I know this a long comment a little off the subject, but my point is that I am serious when I say the amount of money anyone makes is probably not the best judge of their success.
    So my hat is off to anyone (man or woman) who chooses a major that may lead to less money and more happiness

  4. PS just read my post. My sons and my nephews all fill me with joy, I am not sad about any of them. I meant to point out, that any girls would have learned the business just like my sister did. And yes, I sometimes wonder what it would have been like to have a little girl.

  5. Hmmm…I saw Hershman in an interview and her point in the interview was that women have no right to make those decisions because it affects the rest of the women around, and that women are obligated to make choices that will maximize their earning potential.

    She said nothing about personal responsibility to accept lower wages for choosing less worthwhile work, and instead stressed a woman’s responsibility to make her decisions based on the good of “the movement”.

    Maybe she made different points in her book.

    I used her interview as an example of “liberal fascism” in my blog.

  6. Teresa,

    Thanks for stopping in. I think that there is a fundamental difference between asking people to take responsibility for themselves and to understand the long-term consequences (to them) of their actions, and telling people how to act for the sake of others.

    IMHO, it is equally reprehensible to tell women that they “should” go into teaching or public service because they ought to “help others” as it is to tell them that they must get MBAs to “help others [here, the woman’s movement].”

    Sunday School Teacher,

    Agreed, sort of. While money should not be the only consideration, we shortchange people by not asking them to consider it as part of their career considerations. If it’s important to you to be able to send your kids to good public high schools and good colleges, you’re going to need a job to pay those bills. If it’s important to be able to have one parent stay at home with the kids, then you’re going to need to save up enough money beforehand to make that financially feasible.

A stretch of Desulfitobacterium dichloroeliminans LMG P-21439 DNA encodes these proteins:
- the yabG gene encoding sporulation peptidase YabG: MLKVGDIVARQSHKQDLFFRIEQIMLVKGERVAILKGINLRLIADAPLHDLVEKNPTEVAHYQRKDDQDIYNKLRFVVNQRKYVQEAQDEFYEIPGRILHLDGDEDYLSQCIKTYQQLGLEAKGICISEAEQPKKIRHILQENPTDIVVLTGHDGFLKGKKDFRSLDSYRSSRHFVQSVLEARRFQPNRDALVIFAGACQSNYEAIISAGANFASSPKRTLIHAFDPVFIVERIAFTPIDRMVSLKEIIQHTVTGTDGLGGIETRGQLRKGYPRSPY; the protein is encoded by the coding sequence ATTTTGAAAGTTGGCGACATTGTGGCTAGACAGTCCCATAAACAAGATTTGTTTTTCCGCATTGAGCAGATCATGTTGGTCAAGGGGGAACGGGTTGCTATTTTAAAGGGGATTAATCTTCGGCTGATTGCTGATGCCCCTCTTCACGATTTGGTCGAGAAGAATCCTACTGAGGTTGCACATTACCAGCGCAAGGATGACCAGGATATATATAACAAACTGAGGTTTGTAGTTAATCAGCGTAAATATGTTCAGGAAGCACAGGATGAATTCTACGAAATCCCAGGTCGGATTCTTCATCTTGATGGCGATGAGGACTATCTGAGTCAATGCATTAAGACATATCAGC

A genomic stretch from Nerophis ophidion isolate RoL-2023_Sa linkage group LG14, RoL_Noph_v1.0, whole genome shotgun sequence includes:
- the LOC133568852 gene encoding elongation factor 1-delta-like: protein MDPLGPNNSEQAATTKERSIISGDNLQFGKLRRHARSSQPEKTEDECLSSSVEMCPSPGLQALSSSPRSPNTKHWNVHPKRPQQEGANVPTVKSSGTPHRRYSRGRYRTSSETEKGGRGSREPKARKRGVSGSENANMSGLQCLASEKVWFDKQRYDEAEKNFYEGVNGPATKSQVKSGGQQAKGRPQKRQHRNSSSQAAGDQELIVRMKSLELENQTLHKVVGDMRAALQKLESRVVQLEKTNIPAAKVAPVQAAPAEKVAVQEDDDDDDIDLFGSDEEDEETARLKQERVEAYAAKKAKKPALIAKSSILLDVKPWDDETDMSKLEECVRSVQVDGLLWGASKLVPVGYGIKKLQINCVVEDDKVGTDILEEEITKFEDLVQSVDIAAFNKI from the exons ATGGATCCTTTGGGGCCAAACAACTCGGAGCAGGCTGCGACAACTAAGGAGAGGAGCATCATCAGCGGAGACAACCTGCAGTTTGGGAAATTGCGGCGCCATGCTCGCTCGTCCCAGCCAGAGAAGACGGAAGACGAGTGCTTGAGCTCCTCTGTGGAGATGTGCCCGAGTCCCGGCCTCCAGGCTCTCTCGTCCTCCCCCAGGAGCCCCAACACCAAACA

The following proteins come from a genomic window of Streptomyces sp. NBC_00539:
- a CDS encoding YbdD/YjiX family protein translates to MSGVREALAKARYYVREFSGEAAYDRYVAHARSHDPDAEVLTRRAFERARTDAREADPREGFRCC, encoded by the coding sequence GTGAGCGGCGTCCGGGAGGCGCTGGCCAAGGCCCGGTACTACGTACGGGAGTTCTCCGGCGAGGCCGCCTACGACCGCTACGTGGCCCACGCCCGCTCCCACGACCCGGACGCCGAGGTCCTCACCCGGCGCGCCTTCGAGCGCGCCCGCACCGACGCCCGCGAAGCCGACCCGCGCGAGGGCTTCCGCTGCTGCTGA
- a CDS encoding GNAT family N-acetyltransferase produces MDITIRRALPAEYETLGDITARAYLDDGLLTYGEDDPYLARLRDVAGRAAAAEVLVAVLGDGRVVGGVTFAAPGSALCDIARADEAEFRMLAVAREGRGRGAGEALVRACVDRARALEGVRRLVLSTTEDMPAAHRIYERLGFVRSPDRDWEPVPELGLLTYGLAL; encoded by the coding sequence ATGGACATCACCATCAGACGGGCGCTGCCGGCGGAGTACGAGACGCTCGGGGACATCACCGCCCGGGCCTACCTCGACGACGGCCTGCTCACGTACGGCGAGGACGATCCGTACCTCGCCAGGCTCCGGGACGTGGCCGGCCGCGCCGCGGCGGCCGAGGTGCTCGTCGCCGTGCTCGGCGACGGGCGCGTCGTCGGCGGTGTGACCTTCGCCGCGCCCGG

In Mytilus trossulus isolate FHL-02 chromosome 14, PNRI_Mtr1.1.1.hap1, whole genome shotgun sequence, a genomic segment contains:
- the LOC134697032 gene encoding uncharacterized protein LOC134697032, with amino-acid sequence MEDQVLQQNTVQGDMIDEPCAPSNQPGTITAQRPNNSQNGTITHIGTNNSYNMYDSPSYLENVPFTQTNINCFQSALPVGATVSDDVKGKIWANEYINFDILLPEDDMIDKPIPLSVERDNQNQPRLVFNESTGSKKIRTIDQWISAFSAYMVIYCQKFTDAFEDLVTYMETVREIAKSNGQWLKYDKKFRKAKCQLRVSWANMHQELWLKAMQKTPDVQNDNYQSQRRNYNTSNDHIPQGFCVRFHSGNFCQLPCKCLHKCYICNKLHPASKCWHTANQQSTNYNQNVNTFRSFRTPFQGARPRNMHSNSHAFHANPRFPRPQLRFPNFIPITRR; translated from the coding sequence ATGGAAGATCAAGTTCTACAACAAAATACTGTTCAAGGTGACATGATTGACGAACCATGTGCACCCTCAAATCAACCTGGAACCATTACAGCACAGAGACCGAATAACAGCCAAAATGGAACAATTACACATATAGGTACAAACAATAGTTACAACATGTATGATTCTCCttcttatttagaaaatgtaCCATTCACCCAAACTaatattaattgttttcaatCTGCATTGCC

For women, especially, money is important. I know that sounds weird, but women live longer and need more retirement money. The biological issue – that women get pregnant – means that women ought to be able to support themselves and a child. Fact is, MOST of the people in poverty are women. Frankly, to not tell high-achieving women know that they could spend their elder years in poverty if they continue to follow a career path is senseless.

    Imagine a woman who focuses on job fulfillment and family. She stays home with the kids, works part-time at the school, and her husband hands her divorce papers when she’s 45. She now has about 20 years to earn enough money to keep her alive throughout her entire retirement. Her job skills and experience are in non-profits. She’ll probably spend a lot of her life near the poverty line, even though she’s educated and could have developed a financially secure way of living her life.

    (Of course, the big problem here is that the liberalisation of divorce laws has done nothing but screw over women, pardon my language, but that’s not going to change any time soon!)

    In short: there is a fundamental difference between focusing on financial security and focusing on wealth. We’re seriously abdicating responsibility to young women by letting them assume that financial security will happen for them and they can “follow their dreams.”

  7. But don’t studies show that women who hold the same jobs as men generally earn less?

  8. True, Eric. Even coming out of school with the same credentials, women earn less. There is some evidence that women who bargain hard get turned down for jobs.

    Nevertheless, it’s better financially to be paid $51,000 for an engineering job (instead of the $53,000 that your male colleague gets) than to be paid $24,000 for being a math teacher. I think that was Hirshman’s point.

  9. My “self-pity” comment was in reference to the fact that Hirshman is tough on women, too – she sees no reason for us to choose less demanding professions or ones which earn less. After all, we have enough men trying to keep us down – why do it ourselves, too?